Editor’s note: The following is an excerpt from the book “Live As A Leader: Tools and Inspiration to Transform Yourself, Your Team, and Your Life,” by Aleta Norris, Nancy Lewis and John Rutkiewicz.
We are asked often to help leaders become better problem solvers and decision makers.
We believe that one of the best tools for helping yourself and others become better problem solvers and decision makers is to have a process for problem solving. Such a process breaks problem solving into steps that others can learn and follow. It also gives us a framework to know where people struggle and, therefore, where we can help them. The problem-solving process we’ll share is called CIDER.
CIDER is an acronym that represents the five steps in our problem-solving process. If you were to do an internet search of problem-solving processes, you’d find dozens of them. Some are four steps, seven steps, eleven steps. Yet, regardless of how many steps we break the process into, all versions follow the same overarching flow of key concepts.
The five steps of CIDER are:
- Clarify the problem: Focus on understanding the real problem completely, rather than focusing simply on symptoms. Define the desired state.
- Identify ideas and possibilities: Delay the selection of solutions by actively seeking other ideas, possibilities and alternatives to consider (brainstorming).
- Decide on actions: Weigh the ideas that have been generated, along with their implications and potential impact on others.
- Execute the plan: Put the decisions and actions into play, and include timelines and deadlines.
- Review and evaluate outcomes: Gauge the results of the actions taken and their effectiveness at bringing about the desired state. Return to earlier steps as necessary.
Next, we’ll dig into each step in more detail.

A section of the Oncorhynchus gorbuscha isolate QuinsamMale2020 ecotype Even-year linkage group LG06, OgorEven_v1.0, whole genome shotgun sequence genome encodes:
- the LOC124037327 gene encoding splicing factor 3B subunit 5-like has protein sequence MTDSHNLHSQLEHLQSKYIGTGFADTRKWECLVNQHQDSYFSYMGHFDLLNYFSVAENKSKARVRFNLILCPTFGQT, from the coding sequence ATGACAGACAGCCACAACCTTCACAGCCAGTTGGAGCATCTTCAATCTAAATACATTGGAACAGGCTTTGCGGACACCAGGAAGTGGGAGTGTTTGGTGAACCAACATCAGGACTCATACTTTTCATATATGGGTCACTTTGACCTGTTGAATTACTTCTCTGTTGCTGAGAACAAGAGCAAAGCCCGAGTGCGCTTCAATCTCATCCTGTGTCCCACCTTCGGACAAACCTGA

Clarify the problem
One of the keys to good problem solving is to spend adequate time and energy in this first step. The more we invest in clarifying the problem and the desired outcome, the better our results generally are. People who struggle with problem solving and decision making can quickly become much better by simply learning how to clarify the problem effectively. One reason: Effectively clarifying the problem makes the next step much easier, sometimes even effortless – it’s the brainstorming step.
Identify ideas and possibilities
Two things about this step: We often shortchange our brainstorming and discovery of new ideas, possibilities and alternatives. Let’s make our exploration active and intentional. Second, this is a creative-thinking step, where the only goal is to generate ideas. It’s not a time to criticize or analyze – only to brainstorm a variety of possible actions and solutions. Critical thinking about those ideas happens next.
Decide on actions
In this step, we narrow down our options. This step reminds us to think critically about the pros and cons of our ideas and their possible consequences and impact before pulling the trigger. And remember: Solving a problem (especially a complex one) often entails multiple decisions and actions. There is usually no “magic bullet.”
Take action! Here’s where we try things. Problem solving and decision making is often about running experiments – placing bets on and then testing solutions that you think might solve the problem.
Review and evaluate outcomes
While the five elements of CIDER are presented as sequential steps in a process, the process of problem solving isn’t usually linear. For example, as you execute your actions, you may learn something new that provides a fresh idea for solving the problem. Or, as you review and evaluate outcomes, that step might lead you to decide on a new action you can take. Problem solving is an iterative, holistic process – not always linear or logical.
One final thought: This problem-solving process may seem plain and even obvious. That’s likely because, as a good problem solver yourself, you already follow these steps, intuitively and automatically. But remember: We also need to help others be better at problem solving and decision making. Having a process like this helps you to frame it for others, to teach and guide them on how to do it, so you can help them build their own capacity, insight and mental models for how to tackle problems.